Pundooah generally refers to the twin city of Gour, now in Malda, that was once the capital of Bengal. Much closer home, in the district of Hooghly, lies another Pundooah. Both places are home to interesting historical relics. The most prominent among these, in the Pundooah of Hooghly, is a five-storeyed minar (tower) and the ruins of an ancient mosque. The town is just 61 km from Howrah and can be reached by Burdwan Local, via Main line, in about one-and-a-half- hours.
For the most comfortable journey, take one of the morning trains. As it pulls into the Pundooah station, look right to see the minar towering above the trees and the buildings. The unique shape and construction distinguishes the tower from the chimneys of the numerous brick kilns that dot the region.
Outside the station, you will find rickshaws waiting to take you to the minar. The roads are congested. The unruly traffic adds to the streetside chaos. The rickshaw ride is bumpy, but mercifully you will find yourself in the minar complex before long.
The complex houses the 40-m tower (reduced to 38 m by a massive earthquake in 1886) and the ruins of Bais Darwaza Masjid (22-door mosque). Both structures are maintained by Archaeological Survey of India (ASI) and have been declared monuments of national importance. The area has been cordoned off and no construction is allowed inside.
In 1340, the king of Pundooah, Panduraja (said to be a direct descendent of Gautam Buddha) was defeated by Shah Suffiuddin, the sultan of Delhi. Suffiuddin built the tower as a mark of the triumph over his Hindu counterpart. The structure later served as Ajan Minar of Bais Darwaza Masjid, which is also called Bari Masjid (big mosque).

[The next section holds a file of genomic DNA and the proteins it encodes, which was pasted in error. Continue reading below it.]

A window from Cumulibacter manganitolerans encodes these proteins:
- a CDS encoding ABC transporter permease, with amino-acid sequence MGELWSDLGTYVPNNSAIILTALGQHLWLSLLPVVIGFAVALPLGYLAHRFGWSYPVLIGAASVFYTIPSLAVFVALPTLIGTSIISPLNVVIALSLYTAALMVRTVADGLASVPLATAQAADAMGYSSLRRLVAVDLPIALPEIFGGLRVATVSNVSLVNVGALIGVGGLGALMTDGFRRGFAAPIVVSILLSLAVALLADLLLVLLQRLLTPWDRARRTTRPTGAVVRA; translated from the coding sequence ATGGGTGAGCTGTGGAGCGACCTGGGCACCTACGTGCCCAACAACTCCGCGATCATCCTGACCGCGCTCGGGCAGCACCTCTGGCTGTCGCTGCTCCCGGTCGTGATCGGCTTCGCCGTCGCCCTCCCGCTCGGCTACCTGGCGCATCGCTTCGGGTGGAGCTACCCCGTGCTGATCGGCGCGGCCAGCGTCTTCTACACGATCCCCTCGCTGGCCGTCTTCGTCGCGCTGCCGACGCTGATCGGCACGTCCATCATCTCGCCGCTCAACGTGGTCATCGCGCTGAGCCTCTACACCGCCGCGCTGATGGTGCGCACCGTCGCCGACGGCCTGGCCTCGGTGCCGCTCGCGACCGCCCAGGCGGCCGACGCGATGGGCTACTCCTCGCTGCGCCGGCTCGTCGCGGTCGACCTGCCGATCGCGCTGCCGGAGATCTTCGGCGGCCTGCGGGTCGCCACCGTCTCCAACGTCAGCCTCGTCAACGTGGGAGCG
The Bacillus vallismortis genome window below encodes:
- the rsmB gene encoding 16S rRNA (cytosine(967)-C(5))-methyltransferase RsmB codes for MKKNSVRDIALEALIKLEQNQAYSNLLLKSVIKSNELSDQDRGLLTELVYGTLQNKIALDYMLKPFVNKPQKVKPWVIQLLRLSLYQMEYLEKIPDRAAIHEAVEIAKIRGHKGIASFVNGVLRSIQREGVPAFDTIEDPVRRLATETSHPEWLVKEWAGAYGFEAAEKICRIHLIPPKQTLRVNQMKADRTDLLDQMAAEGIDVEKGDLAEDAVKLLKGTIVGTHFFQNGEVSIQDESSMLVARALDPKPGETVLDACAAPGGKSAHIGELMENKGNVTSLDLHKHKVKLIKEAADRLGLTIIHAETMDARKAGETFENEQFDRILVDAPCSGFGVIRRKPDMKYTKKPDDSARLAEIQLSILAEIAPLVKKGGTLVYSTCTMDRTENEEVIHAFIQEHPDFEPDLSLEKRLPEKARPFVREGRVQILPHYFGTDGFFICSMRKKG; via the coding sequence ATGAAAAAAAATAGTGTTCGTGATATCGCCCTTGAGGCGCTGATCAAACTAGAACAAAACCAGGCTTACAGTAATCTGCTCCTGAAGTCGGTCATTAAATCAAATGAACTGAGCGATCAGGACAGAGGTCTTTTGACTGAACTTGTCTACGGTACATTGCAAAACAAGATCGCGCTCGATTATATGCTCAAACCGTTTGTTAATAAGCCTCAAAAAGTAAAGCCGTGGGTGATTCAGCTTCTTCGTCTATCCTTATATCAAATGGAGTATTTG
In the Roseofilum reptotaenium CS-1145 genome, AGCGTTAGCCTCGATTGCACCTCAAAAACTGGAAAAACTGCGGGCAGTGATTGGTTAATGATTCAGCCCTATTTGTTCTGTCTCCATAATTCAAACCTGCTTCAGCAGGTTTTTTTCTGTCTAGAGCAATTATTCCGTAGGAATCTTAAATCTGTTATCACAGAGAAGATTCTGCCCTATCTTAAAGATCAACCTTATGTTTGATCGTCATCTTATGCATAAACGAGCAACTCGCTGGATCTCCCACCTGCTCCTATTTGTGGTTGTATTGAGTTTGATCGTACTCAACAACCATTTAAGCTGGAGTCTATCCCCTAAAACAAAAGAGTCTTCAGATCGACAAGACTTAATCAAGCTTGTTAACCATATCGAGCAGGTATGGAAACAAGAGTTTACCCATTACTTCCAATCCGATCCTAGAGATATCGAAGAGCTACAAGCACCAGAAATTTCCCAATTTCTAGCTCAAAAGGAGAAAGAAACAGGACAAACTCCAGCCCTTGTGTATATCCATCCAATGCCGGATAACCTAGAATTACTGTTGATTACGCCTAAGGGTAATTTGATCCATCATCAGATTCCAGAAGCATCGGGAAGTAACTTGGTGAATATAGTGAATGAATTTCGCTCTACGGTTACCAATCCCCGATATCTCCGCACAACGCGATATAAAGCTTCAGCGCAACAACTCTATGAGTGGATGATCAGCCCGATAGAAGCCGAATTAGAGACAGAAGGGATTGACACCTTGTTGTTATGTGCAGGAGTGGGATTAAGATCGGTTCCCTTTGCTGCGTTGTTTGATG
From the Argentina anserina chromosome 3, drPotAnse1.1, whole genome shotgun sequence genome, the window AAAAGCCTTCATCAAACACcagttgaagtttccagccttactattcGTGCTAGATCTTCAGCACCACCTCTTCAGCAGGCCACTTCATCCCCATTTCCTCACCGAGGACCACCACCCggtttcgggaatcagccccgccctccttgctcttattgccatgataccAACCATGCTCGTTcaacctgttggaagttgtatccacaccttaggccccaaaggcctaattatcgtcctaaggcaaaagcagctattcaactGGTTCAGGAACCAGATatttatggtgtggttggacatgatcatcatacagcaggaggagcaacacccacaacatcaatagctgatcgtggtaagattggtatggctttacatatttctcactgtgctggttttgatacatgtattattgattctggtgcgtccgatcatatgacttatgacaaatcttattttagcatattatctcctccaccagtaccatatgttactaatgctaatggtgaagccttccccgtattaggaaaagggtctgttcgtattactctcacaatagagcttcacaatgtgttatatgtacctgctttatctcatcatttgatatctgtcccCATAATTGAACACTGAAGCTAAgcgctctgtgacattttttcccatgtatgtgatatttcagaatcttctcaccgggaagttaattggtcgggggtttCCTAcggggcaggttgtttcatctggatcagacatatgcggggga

Some historians harbour a different view. They believe that the minar was the tallest portion of a Vishnu mandir built by Panduraja. The temple was torn down by the Muslim invaders. But these historians, too, agree that the tower was retained to mark the victory of the sultan.
However much the experts debate the origin of the tower, they agree on its status as a peerless piece of Bengal architecture. The minar has a 161-step spiral staircase. Although the staircase is in place even now, access to it is prohibited. The tower narrows towards the top and is crowned by a small dome.
The upper part, which had collapsed due the earthquake, has been renovated. The grace and beauty of the original, however, could not be replicated.
Take the keys from the caretaker to enter the Bais Darwaza Masjid complex. Contrary to the name, the mosque contains 24 doors (21 on the front and 3 on the side). The roof once had 63 small domes. It collapsed a long time ago. All that remains of this magnificent brick structure are its walls and a handful of arches standing on columns removed from temples.
The mosque is hardly visited by tourists and can be an ideal picnic spot on a monsoon Sunday. During the Bengali month of Magh, a mela turns the quiet little complex into a buzzing fairground.
For centuries, Pundooah has been the venue of violence, but this fair, started in 1904, is a classic example of communal harmony. People of different religious beliefs, caste and creed take part in this fair, symbolising the spirit of unity among diversity.
Burdwan Local, via Main line. Ticket, Rs 13. Trains are available at intervals of one hour, approximately. The journey takes around one-and-a-half hours
The tourist stops at Pundooah can be covered in a day. Rickshaws are available from the station to the minar complex. The fare is around Rs 8. Basic food fare is available at roadside eateries